The dura-muscular, dura-ligamentous connections in the upper cervical spine and occipital areas may provide anatomic and physiologic answers to the cause of the cervicogenic headache. This proposal would further explain manipulation's efficacy in the treatment of cervicogenic headache. Atlanto-occipital joint Rectus capitis lateralis Rectus capitis posterior major muscle Rectus capitis anterior muscle This article incorporates text in the public domain from page 401 of the 20th edition of Gray's Anatomy Anatomy figure: 01:07-01 at Human Anatomy Online, SUNY Downstate Medical Center Anatomy photo:01:10-0101 at the SUNY Downstate Medical Center PTCentral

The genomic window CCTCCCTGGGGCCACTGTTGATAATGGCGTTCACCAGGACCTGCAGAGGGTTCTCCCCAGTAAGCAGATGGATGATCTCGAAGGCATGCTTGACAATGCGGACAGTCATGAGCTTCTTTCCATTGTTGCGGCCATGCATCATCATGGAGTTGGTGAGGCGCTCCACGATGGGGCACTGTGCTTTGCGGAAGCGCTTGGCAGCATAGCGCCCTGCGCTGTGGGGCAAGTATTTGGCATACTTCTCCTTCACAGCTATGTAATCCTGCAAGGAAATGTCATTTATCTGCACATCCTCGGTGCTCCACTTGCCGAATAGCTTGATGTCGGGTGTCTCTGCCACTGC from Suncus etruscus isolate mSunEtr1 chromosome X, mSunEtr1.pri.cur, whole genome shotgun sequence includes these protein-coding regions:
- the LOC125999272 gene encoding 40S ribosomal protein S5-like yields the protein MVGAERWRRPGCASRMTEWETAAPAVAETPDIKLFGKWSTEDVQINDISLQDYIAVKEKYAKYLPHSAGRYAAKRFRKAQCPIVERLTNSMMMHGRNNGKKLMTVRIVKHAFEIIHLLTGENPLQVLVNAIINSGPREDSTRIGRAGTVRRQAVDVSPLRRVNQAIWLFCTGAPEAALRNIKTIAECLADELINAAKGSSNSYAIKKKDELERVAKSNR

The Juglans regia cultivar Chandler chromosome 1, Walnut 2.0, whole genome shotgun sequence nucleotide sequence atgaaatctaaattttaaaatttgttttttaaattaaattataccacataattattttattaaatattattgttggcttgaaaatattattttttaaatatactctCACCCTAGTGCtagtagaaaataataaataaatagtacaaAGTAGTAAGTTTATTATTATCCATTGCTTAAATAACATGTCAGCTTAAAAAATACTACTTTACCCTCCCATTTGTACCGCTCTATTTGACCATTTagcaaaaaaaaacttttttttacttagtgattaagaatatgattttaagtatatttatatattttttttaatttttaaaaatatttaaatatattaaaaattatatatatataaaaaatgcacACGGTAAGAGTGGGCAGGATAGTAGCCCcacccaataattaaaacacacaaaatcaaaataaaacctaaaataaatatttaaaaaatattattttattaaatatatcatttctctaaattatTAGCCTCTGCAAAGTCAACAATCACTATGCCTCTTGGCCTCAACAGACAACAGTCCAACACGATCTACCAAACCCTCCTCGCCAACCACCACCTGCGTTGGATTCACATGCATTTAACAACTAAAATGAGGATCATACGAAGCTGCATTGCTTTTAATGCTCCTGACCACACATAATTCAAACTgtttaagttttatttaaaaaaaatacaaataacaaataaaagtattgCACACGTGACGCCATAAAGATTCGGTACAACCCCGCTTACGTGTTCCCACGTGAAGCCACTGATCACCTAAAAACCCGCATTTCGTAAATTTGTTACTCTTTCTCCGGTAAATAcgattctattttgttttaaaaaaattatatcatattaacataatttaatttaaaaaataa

The sternocleidomastoid muscle is one of the largest and most superficial cervical muscles. The primary actions of the muscle are rotation of the head to the opposite side and flexion of the neck; the sternocleidomastoid is innervated by the accessory nerve. It is given the name sternocleidomastoid because it originates at the manubrium of the sternum and the clavicle, has an insertion at the mastoid process of the temporal bone of the skull; the sternocleidomastoid muscle originates from two locations: the manubrium of the sternum and the clavicle. It travels obliquely across the side of the neck and inserts at the mastoid process of the temporal bone of the skull; the sternocleidomastoid is thick and narrow at its centre, broader and thinner at either end. The sternal head is a round fasciculus, tendinous in front, fleshy behind, arising from the upper part of the front of the manubrium sterni, it travels superiorly and posteriorly. The clavicular head is composed of fleshy and aponeurotic fibers, arises from the upper, frontal surface of the medial third of the clavicle.